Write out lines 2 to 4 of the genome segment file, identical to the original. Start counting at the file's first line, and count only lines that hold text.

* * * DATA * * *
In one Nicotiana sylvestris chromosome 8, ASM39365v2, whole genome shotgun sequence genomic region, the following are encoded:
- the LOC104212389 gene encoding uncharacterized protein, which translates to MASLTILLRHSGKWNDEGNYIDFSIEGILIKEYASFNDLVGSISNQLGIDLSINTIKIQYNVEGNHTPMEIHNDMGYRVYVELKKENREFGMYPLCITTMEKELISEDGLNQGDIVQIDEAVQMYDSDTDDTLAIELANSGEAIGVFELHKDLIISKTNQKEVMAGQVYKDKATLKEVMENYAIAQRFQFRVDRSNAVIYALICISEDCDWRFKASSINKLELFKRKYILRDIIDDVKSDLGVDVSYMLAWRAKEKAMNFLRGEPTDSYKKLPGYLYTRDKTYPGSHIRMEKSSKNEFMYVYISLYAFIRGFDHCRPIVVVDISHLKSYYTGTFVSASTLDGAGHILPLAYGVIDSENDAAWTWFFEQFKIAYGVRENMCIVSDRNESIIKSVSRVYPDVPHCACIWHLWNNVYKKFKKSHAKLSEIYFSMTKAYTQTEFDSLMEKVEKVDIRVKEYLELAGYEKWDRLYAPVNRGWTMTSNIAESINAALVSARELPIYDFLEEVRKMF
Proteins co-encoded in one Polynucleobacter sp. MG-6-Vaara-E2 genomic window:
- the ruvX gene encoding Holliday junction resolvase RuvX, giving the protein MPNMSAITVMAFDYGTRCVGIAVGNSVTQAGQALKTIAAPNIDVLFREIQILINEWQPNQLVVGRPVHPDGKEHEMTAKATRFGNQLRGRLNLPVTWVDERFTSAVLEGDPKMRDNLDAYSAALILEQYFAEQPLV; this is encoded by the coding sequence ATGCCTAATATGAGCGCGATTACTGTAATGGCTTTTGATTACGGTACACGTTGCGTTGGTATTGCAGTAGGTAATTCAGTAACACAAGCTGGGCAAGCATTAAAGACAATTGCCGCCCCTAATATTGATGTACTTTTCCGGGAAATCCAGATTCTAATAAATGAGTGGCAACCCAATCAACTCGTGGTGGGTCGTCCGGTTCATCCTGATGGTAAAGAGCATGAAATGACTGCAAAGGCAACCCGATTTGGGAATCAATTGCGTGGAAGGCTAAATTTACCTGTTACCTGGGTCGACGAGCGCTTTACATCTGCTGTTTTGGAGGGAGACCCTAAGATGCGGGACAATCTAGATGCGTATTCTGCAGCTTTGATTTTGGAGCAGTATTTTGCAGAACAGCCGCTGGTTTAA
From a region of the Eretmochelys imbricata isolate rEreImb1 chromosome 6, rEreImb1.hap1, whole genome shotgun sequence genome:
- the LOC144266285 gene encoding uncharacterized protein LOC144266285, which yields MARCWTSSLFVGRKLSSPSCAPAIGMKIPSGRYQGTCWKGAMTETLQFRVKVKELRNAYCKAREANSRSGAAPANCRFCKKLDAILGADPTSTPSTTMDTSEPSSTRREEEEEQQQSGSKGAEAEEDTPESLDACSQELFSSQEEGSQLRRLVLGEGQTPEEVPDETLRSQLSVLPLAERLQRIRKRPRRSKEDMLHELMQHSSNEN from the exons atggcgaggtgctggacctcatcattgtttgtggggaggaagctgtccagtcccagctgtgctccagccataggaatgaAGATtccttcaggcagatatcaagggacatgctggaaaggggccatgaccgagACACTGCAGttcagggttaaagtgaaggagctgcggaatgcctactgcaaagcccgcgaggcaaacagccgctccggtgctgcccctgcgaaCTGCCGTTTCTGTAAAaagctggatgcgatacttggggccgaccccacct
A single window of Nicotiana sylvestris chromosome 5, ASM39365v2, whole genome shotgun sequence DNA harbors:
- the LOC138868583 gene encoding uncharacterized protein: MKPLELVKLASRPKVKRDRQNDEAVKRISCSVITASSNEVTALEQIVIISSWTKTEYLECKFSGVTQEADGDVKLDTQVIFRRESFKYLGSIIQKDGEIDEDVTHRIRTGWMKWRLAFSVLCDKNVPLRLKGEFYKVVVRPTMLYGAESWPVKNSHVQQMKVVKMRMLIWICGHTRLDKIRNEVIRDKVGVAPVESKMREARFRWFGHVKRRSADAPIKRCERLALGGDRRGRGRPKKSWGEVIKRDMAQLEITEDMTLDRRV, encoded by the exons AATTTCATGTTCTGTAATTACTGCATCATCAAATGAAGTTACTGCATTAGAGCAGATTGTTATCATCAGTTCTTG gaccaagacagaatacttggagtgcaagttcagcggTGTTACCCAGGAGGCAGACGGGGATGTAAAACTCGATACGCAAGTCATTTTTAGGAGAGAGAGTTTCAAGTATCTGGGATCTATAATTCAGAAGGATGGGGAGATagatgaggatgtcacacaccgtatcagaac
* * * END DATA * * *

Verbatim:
- the LOC104212389 gene encoding uncharacterized protein, which translates to MASLTILLRHSGKWNDEGNYIDFSIEGILIKEYASFNDLVGSISNQLGIDLSINTIKIQYNVEGNHTPMEIHNDMGYRVYVELKKENREFGMYPLCITTMEKELISEDGLNQGDIVQIDEAVQMYDSDTDDTLAIELANSGEAIGVFELHKDLIISKTNQKEVMAGQVYKDKATLKEVMENYAIAQRFQFRVDRSNAVIYALICISEDCDWRFKASSINKLELFKRKYILRDIIDDVKSDLGVDVSYMLAWRAKEKAMNFLRGEPTDSYKKLPGYLYTRDKTYPGSHIRMEKSSKNEFMYVYISLYAFIRGFDHCRPIVVVDISHLKSYYTGTFVSASTLDGAGHILPLAYGVIDSENDAAWTWFFEQFKIAYGVRENMCIVSDRNESIIKSVSRVYPDVPHCACIWHLWNNVYKKFKKSHAKLSEIYFSMTKAYTQTEFDSLMEKVEKVDIRVKEYLELAGYEKWDRLYAPVNRGWTMTSNIAESINAALVSARELPIYDFLEEVRKMF
Proteins co-encoded in one Polynucleobacter sp. MG-6-Vaara-E2 genomic window:
- the ruvX gene encoding Holliday junction resolvase RuvX, giving the protein MPNMSAITVMAFDYGTRCVGIAVGNSVTQAGQALKTIAAPNIDVLFREIQILINEWQPNQLVVGRPVHPDGKEHEMTAKATRFGNQLRGRLNLPVTWVDERFTSAVLEGDPKMRDNLDAYSAALILEQYFAEQPLV; this is encoded by the coding sequence ATGCCTAATATGAGCGCGATTACTGTAATGGCTTTTGATTACGGTACACGTTGCGTTGGTATTGCAGTAGGTAATTCAGTAACACAAGCTGGGCAAGCATTAAAGACAATTGCCGCCCCTAATATTGATGTACTTTTCCGGGAAATCCAGATTCTAATAAATGAGTGGCAACCCAATCAACTCGTGGTGGGTCGTCCGGTTCATCCTGATGGTAAAGAGCATGAAATGACTGCAAAGGCAACCCGATTTGGGAATCAATTGCGTGGAAGGCTAAATTTACCTGTTACCTGGGTCGACGAGCGCTTTACATCTGCTGTTTTGGAGGGAGACCCTAAGATGCGGGACAATCTAGATGCGTATTCTGCAGCTTTGATTTTGGAGCAGTATTTTGCAGAACAGCCGCTGGTTTAA